Quirky Berkeley – the book – is out! Published by Heyday, the dare-I-say iconic Berkeley publishing house. Available all over Berkeley, and at online book dealers such as Amazon. What a perfect gift! Rush out. Check it out. Give serious consideration to buying it.
We have no giant dinosaurs in Berkeley, but we have a respectable dose of medium and small dinosaurs.
A little respite from the midterm madness – a look at more of Berkeley’s Victorians, many with multi-colored paint schemes that embellish or enhance architectural details.
A more or less systematic look at Berkeley counterculture stores from 1966. Plus not one but two bonus sections – my world in 1966 and rhetoric/action parallels with today. Oh what a trip it could be!
Recently I posted about Roger Carr, a Very Serious physicist who these days is having fun making things. Here we check out Roger’s Burning Man project, a robotic tuba orchestra.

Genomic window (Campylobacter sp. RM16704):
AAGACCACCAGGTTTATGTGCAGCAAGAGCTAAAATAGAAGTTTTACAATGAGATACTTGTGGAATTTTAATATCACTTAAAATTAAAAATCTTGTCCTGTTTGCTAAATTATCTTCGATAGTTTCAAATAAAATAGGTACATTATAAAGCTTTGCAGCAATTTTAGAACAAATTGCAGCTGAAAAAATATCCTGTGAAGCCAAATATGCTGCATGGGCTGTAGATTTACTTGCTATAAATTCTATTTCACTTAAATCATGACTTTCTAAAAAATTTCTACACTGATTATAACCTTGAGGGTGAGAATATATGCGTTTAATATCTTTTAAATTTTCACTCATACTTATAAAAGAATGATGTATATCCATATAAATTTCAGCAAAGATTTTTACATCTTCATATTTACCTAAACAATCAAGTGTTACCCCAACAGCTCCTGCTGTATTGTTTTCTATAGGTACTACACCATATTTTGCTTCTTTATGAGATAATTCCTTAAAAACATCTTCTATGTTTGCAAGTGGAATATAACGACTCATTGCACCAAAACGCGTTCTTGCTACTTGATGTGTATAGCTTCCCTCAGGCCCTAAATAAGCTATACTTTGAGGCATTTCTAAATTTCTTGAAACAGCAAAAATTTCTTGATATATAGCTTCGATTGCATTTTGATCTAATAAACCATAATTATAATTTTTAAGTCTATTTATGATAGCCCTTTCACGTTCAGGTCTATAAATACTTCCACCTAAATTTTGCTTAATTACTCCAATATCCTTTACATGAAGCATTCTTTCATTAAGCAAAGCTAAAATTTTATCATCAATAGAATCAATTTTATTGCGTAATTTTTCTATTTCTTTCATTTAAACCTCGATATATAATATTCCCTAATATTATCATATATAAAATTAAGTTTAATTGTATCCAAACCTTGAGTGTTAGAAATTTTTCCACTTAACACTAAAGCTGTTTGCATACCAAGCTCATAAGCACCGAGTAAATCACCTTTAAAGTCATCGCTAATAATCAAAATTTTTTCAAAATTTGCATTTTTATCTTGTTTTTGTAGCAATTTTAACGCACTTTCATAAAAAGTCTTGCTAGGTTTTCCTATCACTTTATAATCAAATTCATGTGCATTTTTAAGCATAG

Almost two years after I first posted photos that Ian Wood took of garage doors, I am back for seconds. He is walking and looking and finding and sharing his big love for quirk.
From last week’s black and white photos of our dark satanic mills to this weeks very colorful photos of polychrome decoration that embellishes or enhances architectural details.
Black and white photographs from a stroll on Second Street between Cedar and Gilman – the vanishing and decaying factories, forges, and foundries with thoughts on the meaning of their loss to Berkeley.
This is old-school Quirky Berkeley – a few photos and no background on the people behind the quirk. I try to make it a virtue, but confess that I have erred and strayed. Forget the no background – this is great quirk.
The early 1970s indoor mall at Telegraph and Blake is a magical time capsule, encapsulating a Berkeley that is slipping away. It’s facing the wrecking ball. Can’t we do better?
Found objects – trash from the streets of North Berkeley. Assembled. Photographed. The genius part – retrieved and brought home by Darwin. A cat. Through the window at night. Sadly updated here.
And, lest we forget:
The greatest hits of ’17, a year in which in addition to traditional quirky material culture, I started looking at old businesses, our cultural and political elders, and the de-beautification of Berkeley.
A look back at 2016 and the most popular and significant posts from the 50+ I published. Plus – a little philosophy on how Quirky Berkeley is evolving.
A look back at the stuff I found and people I met. It was a hecka quirky year.